The West Midlands Police were very helpful at that time. Sometimes incidents happened in Small Heath Park, because all the surrounding areas had lots of Pakistani shops and people. There were no Bangladeshi shops, it was a little scary at that time. One incident happened at the Small Heath Park, someone tried to stab a person. West Midland’s police were so helpful at that time; a few of us were pregnant at that time, so the police used to escort us home. It was dangerous for us at the time, so they used to drop off us at home. Those things I will never forget.
One day we went to Hyde Park, a few of us always had to stay back away from the crowded areas because we were expecting (pregnancy). At the time I was thinking, I was 18 years old, I went there for the demonstration for the independence of Bangladesh; crying, shouting, it is like a third world war to me. I think the Bangladeshi community people in Birmingham (about 10,000 people) at that time did something and everybody is a freedom fighter. Everybody did something, whether it was even 10 shillings, 2 shillings. I used to get £1 child benefit at that time; I used to donate 1 shilling of it and do my shopping with the rest. Like that everybody used to give. I remember Afruz Miah (he used to own the first restaurant, Taj Mahal), he used to give the bag of rice, onion, cooking oil to Mrs Pasha’s house who lived near the park. People used to come from a bit far like Wolverhampton, Leicester, so he used to give them food for them; they used to be here all day, and there were no fast food shops except for fish and chips. Those things are like Hollywood, Bollywood cinema which we did at the time.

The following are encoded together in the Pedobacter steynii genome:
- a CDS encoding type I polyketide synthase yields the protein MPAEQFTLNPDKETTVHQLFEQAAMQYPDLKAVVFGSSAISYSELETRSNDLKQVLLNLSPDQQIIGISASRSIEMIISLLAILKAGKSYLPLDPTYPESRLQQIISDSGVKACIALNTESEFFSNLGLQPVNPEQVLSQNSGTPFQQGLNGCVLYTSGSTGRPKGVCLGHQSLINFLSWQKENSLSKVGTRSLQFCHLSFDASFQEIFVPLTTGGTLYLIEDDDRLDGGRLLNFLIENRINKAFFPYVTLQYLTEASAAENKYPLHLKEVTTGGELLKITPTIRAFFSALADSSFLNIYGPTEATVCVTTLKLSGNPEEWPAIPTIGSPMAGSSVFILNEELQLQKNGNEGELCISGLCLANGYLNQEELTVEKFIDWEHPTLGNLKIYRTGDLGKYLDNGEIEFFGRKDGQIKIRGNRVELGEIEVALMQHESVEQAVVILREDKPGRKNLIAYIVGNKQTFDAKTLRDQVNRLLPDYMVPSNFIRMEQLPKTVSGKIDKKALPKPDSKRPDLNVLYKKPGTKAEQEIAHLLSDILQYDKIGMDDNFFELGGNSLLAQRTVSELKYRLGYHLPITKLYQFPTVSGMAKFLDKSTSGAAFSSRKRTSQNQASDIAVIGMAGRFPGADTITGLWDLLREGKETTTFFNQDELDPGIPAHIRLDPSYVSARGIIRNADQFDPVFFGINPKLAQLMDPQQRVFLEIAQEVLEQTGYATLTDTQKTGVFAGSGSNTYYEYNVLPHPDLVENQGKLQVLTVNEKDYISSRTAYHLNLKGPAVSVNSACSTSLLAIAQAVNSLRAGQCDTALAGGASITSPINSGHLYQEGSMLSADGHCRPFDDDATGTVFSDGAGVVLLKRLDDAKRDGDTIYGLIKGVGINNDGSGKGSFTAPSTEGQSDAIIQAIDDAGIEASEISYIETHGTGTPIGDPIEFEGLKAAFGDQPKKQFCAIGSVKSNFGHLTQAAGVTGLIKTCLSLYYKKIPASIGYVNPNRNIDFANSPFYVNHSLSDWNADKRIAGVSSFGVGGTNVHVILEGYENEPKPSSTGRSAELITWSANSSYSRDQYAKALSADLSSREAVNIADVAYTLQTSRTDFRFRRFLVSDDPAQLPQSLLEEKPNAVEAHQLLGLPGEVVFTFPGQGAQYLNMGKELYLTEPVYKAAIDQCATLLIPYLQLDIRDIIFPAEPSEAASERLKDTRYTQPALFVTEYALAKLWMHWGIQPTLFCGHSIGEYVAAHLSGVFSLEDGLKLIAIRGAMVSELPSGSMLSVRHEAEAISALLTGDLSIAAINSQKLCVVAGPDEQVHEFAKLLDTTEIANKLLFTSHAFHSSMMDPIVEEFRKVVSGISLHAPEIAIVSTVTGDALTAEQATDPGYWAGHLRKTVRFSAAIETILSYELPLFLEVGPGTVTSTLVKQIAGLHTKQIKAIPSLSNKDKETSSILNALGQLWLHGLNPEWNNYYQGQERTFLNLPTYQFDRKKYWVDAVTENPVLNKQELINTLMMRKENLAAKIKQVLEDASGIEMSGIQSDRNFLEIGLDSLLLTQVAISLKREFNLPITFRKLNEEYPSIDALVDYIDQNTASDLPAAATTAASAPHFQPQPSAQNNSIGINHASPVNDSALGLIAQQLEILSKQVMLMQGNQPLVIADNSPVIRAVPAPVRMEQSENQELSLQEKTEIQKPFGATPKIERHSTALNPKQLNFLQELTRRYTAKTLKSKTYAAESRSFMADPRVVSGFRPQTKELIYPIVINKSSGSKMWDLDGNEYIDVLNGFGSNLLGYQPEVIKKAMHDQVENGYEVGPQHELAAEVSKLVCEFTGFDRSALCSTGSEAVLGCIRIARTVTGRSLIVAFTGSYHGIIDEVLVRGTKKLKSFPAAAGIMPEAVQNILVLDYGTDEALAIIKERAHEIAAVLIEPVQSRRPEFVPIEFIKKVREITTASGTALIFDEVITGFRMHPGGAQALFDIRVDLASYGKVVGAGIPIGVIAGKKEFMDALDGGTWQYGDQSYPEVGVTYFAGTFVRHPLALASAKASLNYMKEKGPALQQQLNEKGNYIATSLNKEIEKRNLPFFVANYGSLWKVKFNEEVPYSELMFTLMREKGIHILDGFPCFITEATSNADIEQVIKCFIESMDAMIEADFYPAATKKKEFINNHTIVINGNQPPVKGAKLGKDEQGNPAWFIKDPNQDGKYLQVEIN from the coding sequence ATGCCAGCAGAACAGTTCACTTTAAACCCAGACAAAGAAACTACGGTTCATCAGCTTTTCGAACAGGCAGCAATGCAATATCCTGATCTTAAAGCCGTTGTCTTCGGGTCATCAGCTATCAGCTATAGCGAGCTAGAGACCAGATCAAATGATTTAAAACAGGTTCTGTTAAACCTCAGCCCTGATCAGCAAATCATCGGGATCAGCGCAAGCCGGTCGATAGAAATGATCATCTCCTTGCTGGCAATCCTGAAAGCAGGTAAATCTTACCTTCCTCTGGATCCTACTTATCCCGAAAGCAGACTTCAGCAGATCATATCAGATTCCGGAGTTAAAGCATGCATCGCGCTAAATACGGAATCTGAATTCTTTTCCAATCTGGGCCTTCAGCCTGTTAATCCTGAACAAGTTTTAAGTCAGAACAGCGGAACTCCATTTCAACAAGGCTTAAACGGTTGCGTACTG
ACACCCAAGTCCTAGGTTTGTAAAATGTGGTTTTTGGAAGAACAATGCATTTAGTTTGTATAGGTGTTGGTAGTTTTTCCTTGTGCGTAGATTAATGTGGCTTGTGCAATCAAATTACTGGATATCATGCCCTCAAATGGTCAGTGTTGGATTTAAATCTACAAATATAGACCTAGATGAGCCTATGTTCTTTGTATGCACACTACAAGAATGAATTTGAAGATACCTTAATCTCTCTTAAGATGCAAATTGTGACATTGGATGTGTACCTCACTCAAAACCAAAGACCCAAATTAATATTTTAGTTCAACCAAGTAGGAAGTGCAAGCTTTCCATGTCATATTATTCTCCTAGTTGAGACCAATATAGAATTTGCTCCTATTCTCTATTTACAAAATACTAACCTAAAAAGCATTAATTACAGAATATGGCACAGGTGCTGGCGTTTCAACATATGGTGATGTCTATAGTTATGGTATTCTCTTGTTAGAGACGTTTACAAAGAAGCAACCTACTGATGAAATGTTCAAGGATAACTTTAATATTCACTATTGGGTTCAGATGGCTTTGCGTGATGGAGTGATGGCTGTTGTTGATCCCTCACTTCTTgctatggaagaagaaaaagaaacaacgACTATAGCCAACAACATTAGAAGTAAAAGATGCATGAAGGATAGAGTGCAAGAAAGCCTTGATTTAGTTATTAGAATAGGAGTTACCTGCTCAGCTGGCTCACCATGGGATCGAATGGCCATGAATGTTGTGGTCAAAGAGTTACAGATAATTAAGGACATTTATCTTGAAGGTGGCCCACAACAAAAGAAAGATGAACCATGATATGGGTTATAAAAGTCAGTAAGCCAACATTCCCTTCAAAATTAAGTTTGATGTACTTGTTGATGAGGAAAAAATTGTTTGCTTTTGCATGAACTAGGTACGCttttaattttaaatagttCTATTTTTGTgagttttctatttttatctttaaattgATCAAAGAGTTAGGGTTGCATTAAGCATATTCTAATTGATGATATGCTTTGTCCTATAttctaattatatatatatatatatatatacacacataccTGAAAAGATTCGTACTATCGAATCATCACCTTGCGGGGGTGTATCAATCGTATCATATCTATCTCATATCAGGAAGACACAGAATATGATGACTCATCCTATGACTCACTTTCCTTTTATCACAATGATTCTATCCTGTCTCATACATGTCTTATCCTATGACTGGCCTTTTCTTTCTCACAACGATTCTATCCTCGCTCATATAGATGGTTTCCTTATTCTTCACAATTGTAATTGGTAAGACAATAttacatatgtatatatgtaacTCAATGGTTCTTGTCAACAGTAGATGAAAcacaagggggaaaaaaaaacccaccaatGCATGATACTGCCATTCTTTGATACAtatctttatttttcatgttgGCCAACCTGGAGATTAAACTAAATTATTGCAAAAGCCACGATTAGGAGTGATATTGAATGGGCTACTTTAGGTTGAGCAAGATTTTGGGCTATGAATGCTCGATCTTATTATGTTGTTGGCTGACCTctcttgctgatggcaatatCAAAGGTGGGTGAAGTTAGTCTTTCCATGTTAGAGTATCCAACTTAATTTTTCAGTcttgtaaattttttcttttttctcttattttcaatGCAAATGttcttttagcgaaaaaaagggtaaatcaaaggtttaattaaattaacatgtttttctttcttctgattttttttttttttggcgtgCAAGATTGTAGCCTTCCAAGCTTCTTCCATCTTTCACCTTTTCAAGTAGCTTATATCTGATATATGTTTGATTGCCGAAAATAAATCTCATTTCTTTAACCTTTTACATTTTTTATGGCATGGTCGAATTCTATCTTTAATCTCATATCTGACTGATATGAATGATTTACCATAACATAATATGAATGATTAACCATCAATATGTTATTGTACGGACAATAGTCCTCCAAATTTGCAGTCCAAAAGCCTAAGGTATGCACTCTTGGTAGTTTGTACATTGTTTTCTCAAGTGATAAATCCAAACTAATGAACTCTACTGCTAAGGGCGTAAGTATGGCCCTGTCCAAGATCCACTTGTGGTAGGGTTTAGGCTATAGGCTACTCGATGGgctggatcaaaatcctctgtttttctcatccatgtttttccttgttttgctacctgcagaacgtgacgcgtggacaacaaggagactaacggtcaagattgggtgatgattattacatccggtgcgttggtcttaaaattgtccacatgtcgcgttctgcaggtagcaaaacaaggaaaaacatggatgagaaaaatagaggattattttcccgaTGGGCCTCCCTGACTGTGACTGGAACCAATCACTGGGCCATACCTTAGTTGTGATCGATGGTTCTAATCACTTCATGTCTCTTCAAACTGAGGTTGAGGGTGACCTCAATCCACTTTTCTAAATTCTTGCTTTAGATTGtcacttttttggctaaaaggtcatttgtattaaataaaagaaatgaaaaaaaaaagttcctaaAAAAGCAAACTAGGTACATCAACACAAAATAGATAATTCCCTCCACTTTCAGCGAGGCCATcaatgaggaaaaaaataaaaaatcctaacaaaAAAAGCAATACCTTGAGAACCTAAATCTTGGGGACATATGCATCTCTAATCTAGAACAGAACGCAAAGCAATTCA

In 1971 after 4 months I got a letter from my father asking me, ‘please, please, send your brother some money.’ My brother was a major in Quetta in Pakistan. They never used to give them money or food. So Mr Rashid and I arranged £40 with great difficulty; we wrapped it up in newspaper and sent it to him at his address, but he never got it. Some other Pakistani officers took it, but he got punished for it; they beat him for 7 days. One of his eyes is still blind, and they said, ‘freedom fighter, your sister in Birmingham, London’ and they beat my brother. These sorts of things happened at that time. I lost 3-4 relatives in Moynamoti in Comilla.